The scientists analyzed two months of mobile phone data and Twitter geo-location data from Milan. Remarkably, they found that the size of spikes in data use allowed them to estimate the number of attendees at a soccer game in the San Siro stadium.

Certainly there are law enforcement applications, such as measuring protests.

Another opportunity is the ability to infer the number of people in a specific area to facilitate emergency evacuations during a disaster. This is a positive opportunity for this research because it doesn’t require users to install further applications on their smartphones to check in during an emergency, such as Facebook’s Safety Check application.

An Open Letter to #HamRadio Manufacturers

Dear Ham Radio Manufacturer,

Once upon a time, companies like yours developed equipment for hams entering the hobby as Novice licensees. Your radios were fairly inexpensive, simple to build, easy to use, and treasured by the young men and women who owned them.

Hams of a certain age fondly recall their first QSOs on your gear. They were excited and nervous as they tuned up and tapped out their first CQ in Morse code.

Your rigs were a right of passage for generations who still enjoy the hobby today.

Most importantly, your radios were designed for them.

Novices. On their bands. At their experience level.

In 2000, the FCC eliminated the Novice, making the Technician the new entry level license. But except for a small patch of spectrum in the 10-meter band, the modern Technician isn’t much different from the Novice license they eliminated. It is fundamentally a Morse code license on HF.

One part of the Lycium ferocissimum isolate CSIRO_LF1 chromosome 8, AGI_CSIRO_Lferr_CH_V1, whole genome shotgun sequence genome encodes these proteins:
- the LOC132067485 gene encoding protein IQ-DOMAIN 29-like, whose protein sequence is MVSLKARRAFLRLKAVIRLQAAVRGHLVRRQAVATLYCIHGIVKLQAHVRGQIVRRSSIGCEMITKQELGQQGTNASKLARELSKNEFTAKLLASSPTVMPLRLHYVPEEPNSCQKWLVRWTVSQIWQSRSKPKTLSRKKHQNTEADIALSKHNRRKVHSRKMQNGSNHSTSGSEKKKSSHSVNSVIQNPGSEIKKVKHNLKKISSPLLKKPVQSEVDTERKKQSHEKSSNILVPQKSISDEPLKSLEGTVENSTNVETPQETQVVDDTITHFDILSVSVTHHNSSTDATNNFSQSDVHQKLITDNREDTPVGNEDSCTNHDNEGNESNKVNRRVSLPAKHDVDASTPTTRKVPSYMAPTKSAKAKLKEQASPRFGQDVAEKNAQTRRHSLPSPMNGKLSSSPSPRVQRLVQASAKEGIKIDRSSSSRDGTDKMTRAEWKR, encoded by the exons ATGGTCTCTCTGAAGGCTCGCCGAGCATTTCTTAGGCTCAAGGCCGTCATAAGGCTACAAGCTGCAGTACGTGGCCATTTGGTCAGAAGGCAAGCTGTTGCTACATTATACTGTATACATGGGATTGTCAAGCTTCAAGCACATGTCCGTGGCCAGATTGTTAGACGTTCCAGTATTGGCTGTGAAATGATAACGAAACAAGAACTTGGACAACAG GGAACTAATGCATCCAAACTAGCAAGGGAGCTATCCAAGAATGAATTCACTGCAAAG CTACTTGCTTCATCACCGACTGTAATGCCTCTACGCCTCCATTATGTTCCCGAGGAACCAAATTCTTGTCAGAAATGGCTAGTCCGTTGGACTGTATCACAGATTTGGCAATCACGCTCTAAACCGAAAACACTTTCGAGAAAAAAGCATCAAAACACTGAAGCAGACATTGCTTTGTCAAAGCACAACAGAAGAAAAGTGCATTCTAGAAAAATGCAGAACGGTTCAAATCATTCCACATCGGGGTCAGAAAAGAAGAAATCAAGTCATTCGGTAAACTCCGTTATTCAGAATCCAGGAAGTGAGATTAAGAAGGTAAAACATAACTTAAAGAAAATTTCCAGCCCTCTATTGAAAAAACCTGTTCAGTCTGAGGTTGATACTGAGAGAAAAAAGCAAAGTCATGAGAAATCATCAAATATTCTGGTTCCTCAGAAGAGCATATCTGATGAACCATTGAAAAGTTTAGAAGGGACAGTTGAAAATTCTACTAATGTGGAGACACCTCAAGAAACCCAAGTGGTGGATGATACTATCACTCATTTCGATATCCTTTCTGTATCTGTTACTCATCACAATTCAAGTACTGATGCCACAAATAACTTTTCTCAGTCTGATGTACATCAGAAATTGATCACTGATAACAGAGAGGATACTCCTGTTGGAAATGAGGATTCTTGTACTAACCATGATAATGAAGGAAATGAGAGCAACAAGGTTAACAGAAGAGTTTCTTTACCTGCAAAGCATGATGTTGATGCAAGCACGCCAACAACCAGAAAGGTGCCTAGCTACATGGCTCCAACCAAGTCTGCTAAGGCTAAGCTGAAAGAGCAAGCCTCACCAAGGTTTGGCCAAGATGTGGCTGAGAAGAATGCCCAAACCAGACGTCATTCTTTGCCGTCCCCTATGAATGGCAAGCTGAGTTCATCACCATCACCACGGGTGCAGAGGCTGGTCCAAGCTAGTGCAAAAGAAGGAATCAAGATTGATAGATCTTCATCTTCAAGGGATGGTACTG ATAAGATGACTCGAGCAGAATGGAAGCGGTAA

When the FCC dropped the Morse code requirement seven years later, they did so without updating Technician operating privileges. Amateurs entering the hobby are restricted above 10-meters to using Morse code without having to know Morse code.

Unable to use most of their HF privileges for the lack of one skill, Technicians purchased your VHF and UHF radios in droves.

Companies like yours responded with Dual-Band, Tri-Band, and even Quad-Band radios.

For this generation of radio amateurs, FM repeaters have been the first (and maybe only) impression of on-the-air activity. Perhaps a few experiment with APRS, EchoLink or IRLP. Some may try Pico-Sats, but fundamentally, Ham Radio as a Technician is nothing more than GMRS with better repeater coverage.